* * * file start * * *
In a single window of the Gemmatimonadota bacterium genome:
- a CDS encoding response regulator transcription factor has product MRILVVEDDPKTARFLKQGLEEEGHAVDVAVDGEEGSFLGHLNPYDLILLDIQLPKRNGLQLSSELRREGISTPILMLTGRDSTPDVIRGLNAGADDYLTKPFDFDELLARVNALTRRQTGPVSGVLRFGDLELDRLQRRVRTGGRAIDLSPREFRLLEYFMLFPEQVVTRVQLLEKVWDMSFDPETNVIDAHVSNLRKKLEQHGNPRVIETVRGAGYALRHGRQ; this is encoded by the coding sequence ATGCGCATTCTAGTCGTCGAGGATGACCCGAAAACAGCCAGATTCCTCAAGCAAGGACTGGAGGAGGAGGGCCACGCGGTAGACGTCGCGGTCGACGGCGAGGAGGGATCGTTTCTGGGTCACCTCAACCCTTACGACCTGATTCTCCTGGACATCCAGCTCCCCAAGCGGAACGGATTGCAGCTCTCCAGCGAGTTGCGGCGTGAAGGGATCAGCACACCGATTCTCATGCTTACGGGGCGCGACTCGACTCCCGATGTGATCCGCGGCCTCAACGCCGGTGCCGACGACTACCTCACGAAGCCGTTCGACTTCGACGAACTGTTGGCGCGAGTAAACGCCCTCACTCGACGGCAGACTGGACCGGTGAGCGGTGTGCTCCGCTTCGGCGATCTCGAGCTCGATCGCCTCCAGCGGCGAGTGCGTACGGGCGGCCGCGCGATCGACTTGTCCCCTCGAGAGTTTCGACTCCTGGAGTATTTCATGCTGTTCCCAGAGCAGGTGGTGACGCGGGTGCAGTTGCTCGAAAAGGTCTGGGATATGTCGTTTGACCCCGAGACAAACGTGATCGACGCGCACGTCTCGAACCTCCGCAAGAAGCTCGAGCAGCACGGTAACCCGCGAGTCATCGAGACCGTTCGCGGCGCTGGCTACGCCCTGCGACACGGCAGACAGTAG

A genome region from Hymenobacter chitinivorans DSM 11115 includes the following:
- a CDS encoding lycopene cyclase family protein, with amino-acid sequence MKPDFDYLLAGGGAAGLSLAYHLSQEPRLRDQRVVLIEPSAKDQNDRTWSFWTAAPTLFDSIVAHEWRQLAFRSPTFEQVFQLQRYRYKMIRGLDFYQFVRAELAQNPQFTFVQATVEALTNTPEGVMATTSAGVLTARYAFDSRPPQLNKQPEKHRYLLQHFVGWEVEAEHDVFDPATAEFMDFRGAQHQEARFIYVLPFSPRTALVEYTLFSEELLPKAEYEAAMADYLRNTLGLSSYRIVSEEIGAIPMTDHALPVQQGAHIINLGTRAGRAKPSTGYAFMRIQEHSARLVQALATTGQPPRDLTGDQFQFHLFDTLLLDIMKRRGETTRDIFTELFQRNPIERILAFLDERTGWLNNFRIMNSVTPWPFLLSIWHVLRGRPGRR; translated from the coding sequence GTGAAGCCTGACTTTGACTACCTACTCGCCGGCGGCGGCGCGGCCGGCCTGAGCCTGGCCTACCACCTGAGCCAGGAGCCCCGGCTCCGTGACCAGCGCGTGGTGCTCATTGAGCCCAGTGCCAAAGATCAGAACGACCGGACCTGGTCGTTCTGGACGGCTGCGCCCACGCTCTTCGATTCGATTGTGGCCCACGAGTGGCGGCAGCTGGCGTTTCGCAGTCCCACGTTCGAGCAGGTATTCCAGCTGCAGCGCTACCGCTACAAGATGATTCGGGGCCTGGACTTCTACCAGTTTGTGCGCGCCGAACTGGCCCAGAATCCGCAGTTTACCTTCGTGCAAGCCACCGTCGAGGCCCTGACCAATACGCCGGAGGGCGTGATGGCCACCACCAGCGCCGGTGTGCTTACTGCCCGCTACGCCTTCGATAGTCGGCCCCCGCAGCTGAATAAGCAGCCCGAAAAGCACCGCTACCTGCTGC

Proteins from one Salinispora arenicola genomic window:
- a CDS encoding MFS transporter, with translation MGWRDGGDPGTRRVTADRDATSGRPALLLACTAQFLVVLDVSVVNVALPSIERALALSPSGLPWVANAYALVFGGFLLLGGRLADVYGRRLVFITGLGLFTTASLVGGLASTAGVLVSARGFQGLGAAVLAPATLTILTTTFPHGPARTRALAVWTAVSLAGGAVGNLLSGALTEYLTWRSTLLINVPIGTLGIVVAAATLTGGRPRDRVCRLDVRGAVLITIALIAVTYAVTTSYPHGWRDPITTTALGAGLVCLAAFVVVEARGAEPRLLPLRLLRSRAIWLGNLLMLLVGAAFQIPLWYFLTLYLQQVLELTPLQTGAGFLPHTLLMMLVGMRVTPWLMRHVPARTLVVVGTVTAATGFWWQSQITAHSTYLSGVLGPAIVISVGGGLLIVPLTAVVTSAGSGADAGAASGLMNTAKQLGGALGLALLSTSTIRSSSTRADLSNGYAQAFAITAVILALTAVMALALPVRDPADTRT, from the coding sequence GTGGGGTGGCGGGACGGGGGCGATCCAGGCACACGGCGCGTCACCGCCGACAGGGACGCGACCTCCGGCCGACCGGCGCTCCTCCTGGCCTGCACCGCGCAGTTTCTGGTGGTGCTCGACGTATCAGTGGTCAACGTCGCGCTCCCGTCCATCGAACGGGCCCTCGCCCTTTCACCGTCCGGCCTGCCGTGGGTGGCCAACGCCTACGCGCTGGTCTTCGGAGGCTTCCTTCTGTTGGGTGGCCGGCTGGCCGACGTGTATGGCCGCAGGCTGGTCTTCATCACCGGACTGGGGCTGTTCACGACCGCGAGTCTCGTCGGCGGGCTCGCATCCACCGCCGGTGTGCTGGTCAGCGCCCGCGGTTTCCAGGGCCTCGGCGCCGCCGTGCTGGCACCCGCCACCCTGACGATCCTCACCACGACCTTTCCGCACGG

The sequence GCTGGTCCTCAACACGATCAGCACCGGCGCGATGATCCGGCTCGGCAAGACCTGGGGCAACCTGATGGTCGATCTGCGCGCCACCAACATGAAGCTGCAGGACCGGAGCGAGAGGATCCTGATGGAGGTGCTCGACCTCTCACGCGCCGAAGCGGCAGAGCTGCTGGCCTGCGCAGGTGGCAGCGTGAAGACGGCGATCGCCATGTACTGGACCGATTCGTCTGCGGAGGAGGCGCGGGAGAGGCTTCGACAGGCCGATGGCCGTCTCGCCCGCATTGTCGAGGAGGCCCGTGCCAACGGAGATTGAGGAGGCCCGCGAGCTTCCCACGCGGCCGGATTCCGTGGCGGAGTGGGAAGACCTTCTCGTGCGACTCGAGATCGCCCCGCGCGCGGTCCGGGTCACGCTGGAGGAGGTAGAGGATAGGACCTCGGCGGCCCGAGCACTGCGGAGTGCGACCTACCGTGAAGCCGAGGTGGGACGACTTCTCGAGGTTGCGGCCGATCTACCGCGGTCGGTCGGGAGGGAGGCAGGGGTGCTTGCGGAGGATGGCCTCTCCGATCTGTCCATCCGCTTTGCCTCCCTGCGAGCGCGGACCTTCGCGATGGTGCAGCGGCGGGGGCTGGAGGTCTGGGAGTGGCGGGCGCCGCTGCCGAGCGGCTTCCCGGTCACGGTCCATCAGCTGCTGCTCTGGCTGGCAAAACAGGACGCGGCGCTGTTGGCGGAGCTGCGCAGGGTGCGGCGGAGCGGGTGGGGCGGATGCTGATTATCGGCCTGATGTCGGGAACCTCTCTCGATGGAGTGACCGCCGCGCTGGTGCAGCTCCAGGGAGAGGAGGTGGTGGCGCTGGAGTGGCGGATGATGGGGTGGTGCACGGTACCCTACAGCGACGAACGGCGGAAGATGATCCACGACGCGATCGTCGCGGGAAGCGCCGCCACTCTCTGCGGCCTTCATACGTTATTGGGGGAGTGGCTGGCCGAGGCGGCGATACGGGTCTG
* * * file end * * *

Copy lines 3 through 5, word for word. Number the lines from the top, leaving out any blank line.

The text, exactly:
A genome region from Hymenobacter chitinivorans DSM 11115 includes the following:
- a CDS encoding lycopene cyclase family protein, with amino-acid sequence MKPDFDYLLAGGGAAGLSLAYHLSQEPRLRDQRVVLIEPSAKDQNDRTWSFWTAAPTLFDSIVAHEWRQLAFRSPTFEQVFQLQRYRYKMIRGLDFYQFVRAELAQNPQFTFVQATVEALTNTPEGVMATTSAGVLTARYAFDSRPPQLNKQPEKHRYLLQHFVGWEVEAEHDVFDPATAEFMDFRGAQHQEARFIYVLPFSPRTALVEYTLFSEELLPKAEYEAAMADYLRNTLGLSSYRIVSEEIGAIPMTDHALPVQQGAHIINLGTRAGRAKPSTGYAFMRIQEHSARLVQALATTGQPPRDLTGDQFQFHLFDTLLLDIMKRRGETTRDIFTELFQRNPIERILAFLDERTGWLNNFRIMNSVTPWPFLLSIWHVLRGRPGRR; translated from the coding sequence GTGAAGCCTGACTTTGACTACCTACTCGCCGGCGGCGGCGCGGCCGGCCTGAGCCTGGCCTACCACCTGAGCCAGGAGCCCCGGCTCCGTGACCAGCGCGTGGTGCTCATTGAGCCCAGTGCCAAAGATCAGAACGACCGGACCTGGTCGTTCTGGACGGCTGCGCCCACGCTCTTCGATTCGATTGTGGCCCACGAGTGGCGGCAGCTGGCGTTTCGCAGTCCCACGTTCGAGCAGGTATTCCAGCTGCAGCGCTACCGCTACAAGATGATTCGGGGCCTGGACTTCTACCAGTTTGTGCGCGCCGAACTGGCCCAGAATCCGCAGTTTACCTTCGTGCAAGCCACCGTCGAGGCCCTGACCAATACGCCGGAGGGCGTGATGGCCACCACCAGCGCCGGTGTGCTTACTGCCCGCTACGCCTTCGATAGTCGGCCCCCGCAGCTGAATAAGCAGCCCGAAAAGCACCGCTACCTGCTGC

Proteins from one Salinispora arenicola genomic window: